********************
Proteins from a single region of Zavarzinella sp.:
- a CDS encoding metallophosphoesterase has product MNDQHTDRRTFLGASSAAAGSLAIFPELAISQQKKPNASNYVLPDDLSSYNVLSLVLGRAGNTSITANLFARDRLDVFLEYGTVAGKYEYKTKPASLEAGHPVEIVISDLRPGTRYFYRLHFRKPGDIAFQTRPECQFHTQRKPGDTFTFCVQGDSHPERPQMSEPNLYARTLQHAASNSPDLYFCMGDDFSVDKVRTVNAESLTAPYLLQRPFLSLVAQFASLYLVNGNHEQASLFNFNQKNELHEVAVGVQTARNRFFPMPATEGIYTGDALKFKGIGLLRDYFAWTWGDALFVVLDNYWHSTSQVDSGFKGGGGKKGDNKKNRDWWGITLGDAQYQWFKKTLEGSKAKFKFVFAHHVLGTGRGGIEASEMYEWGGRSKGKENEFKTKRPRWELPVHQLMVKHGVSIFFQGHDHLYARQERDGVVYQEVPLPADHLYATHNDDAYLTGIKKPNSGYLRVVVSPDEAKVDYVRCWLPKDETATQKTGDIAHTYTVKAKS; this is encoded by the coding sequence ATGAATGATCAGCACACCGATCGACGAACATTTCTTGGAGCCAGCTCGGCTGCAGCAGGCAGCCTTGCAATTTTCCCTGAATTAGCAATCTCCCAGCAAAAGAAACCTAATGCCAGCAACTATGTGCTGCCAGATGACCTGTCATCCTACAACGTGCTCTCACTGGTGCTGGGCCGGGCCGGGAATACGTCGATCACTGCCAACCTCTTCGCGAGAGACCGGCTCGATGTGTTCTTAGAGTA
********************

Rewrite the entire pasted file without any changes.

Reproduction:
Proteins from a single region of Zavarzinella sp.:
- a CDS encoding metallophosphoesterase has product MNDQHTDRRTFLGASSAAAGSLAIFPELAISQQKKPNASNYVLPDDLSSYNVLSLVLGRAGNTSITANLFARDRLDVFLEYGTVAGKYEYKTKPASLEAGHPVEIVISDLRPGTRYFYRLHFRKPGDIAFQTRPECQFHTQRKPGDTFTFCVQGDSHPERPQMSEPNLYARTLQHAASNSPDLYFCMGDDFSVDKVRTVNAESLTAPYLLQRPFLSLVAQFASLYLVNGNHEQASLFNFNQKNELHEVAVGVQTARNRFFPMPATEGIYTGDALKFKGIGLLRDYFAWTWGDALFVVLDNYWHSTSQVDSGFKGGGGKKGDNKKNRDWWGITLGDAQYQWFKKTLEGSKAKFKFVFAHHVLGTGRGGIEASEMYEWGGRSKGKENEFKTKRPRWELPVHQLMVKHGVSIFFQGHDHLYARQERDGVVYQEVPLPADHLYATHNDDAYLTGIKKPNSGYLRVVVSPDEAKVDYVRCWLPKDETATQKTGDIAHTYTVKAKS; this is encoded by the coding sequence ATGAATGATCAGCACACCGATCGACGAACATTTCTTGGAGCCAGCTCGGCTGCAGCAGGCAGCCTTGCAATTTTCCCTGAATTAGCAATCTCCCAGCAAAAGAAACCTAATGCCAGCAACTATGTGCTGCCAGATGACCTGTCATCCTACAACGTGCTCTCACTGGTGCTGGGCCGGGCCGGGAATACGTCGATCACTGCCAACCTCTTCGCGAGAGACCGGCTCGATGTGTTCTTAGAGTA